Military Chaplains Embrace Diversity Including Humanism
Update 23 Apr 2017: Minor corrections to Excel version of changes as well as a comparison to 2017 and 2013 Faith Group code listings to show impact of changes. Further commentary from MAAF and affected organizations, as well as analysis and recommendations forthcoming shortly as this story develops. — updated codes (Excel), new file with changes to various groups (PDF).
In what seems to be a new way forward for diversity in the military chaplaincy, the Office of the Assistant Secretary of Defense, on recommendation from the Armed Forces Chaplains Board, has recognized Humanism officially. There have been prior declarations that the government or the military has recognized Humanism in one way or another. But this is different. This new memo has authority and consent not seen before. This new directive has paved the way for good chaplains to do the right thing for Humanists and other nontheists in the military. Humanists can identify as who they are throughout the Department of Defense and be counted in top-level demographics. Having Humanist on the list of options will help chaplains to see and provide for the Humanist needs that have always been there in units throughout the military.
It is time to re-engage local chaplain offices and commanders to point to this memorandum. For those chaplains who have felt restricted in the past, this memo should open a door. The most common refrain from chaplains as they have turned away Humanists seeking help in the past has been, “You’re not on the list of recognized faith groups.” While no chaplain ever produced that list, this memorandum uses the term “recognized faith group” specifically and Humanism is on the list. Humanists should be knocking on the chaplain’s door again, and we hope they get Humanist materials and referrals to Humanist leaders and communities that best fit our needs. MAAF will be ready as always to help chaplains help troops.
The wording of the letter (text below) is extremely specific, starting with the recommendation of the Armed Forces Chaplains Board (AFCB). The AFCB is comprised of the Chiefs and Deputy Chiefs of Chaplains of each branch of service. This implies strongly that the Chiefs themselves are on board with inclusion of Humanism in chaplain programs. New public laws citing rights of conscience, not just god-based traditional faiths, show a commitment to abandon the outdated concept of a god-or-bust chaplaincy. And the codes themselves are renamed to Faith and Belief, not just Faith. Some may still find an objection to any term, but the new naming convention is clearly intended to be more inclusive. MAAF secured addition of Humanism to the Army list of religious preferences in 2014, but that had neither DoD scope nor chaplain support. While this memorandum is new and various agencies including MAAF are seeking clarifications, there are strong indications of real reform beyond simple administrative edits.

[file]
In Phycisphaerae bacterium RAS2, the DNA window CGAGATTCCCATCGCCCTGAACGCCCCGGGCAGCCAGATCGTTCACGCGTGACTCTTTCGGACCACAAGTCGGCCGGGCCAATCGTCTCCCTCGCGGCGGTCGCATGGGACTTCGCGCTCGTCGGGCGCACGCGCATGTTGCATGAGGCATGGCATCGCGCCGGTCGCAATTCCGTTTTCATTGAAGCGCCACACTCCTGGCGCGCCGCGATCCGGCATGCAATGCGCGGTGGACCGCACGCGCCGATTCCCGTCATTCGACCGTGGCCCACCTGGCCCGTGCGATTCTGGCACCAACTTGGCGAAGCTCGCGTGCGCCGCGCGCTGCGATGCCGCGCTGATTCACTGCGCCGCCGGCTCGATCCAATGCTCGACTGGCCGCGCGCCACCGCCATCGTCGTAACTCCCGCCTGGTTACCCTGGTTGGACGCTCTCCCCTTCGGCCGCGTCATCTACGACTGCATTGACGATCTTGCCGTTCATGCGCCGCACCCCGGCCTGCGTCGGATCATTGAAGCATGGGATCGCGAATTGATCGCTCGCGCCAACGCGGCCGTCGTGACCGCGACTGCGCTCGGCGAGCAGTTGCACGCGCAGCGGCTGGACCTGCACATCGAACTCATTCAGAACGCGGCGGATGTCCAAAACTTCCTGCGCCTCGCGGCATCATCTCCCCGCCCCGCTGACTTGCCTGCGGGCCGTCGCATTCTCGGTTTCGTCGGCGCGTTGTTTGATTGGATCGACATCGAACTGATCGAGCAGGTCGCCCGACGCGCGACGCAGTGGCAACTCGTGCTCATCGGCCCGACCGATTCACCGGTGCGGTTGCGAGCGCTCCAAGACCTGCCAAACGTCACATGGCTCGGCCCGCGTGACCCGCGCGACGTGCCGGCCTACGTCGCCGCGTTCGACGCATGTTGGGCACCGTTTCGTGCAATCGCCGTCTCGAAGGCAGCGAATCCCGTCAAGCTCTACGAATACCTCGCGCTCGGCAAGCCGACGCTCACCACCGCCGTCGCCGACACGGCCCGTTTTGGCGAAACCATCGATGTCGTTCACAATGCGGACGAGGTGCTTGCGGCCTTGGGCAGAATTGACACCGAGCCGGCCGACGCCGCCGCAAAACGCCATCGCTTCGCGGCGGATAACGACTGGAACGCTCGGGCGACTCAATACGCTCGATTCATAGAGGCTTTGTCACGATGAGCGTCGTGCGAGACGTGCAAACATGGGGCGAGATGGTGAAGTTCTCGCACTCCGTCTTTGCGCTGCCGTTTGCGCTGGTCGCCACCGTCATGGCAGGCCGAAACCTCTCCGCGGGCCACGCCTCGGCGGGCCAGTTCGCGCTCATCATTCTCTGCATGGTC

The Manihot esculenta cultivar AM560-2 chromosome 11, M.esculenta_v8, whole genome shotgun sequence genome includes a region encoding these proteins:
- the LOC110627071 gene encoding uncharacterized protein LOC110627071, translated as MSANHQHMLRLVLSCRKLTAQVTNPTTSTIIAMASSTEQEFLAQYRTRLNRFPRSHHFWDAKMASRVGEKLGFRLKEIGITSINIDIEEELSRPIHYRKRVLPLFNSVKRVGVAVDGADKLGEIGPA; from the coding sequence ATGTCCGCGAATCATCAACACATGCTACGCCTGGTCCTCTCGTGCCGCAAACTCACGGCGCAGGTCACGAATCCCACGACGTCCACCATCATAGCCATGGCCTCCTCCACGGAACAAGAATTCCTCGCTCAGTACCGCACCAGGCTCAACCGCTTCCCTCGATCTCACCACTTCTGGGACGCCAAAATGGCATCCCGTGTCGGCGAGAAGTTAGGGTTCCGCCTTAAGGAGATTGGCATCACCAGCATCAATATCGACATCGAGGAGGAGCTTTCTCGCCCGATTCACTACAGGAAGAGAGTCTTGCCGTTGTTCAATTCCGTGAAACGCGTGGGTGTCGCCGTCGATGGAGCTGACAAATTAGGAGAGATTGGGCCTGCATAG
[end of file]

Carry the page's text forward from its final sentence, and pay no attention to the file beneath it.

One important change is the elimination of “No Religious Preference.” This was often used as a catch-all, with Christians and atheists alike claiming its near 25% share of the total military population. MAAF has always derided the nonsensical “NORELPREF”option. Whatever their preference, it’s almost certain everyone has one. “No Preference” (not no rel pref) is still on the list. But also now on the list are “None Provided” and “No Religion”, as well as many others. Military culture will take years to change, but a main question of MAAF is what happens to the No Religious Pref? A strong recommendation is that those old “No Religious Preference” selections are moved to “Unknown” or “None Provided” and not to “No Preference”. In any case, there are many better options now, thanks to this more comprehensive new listing of beliefs.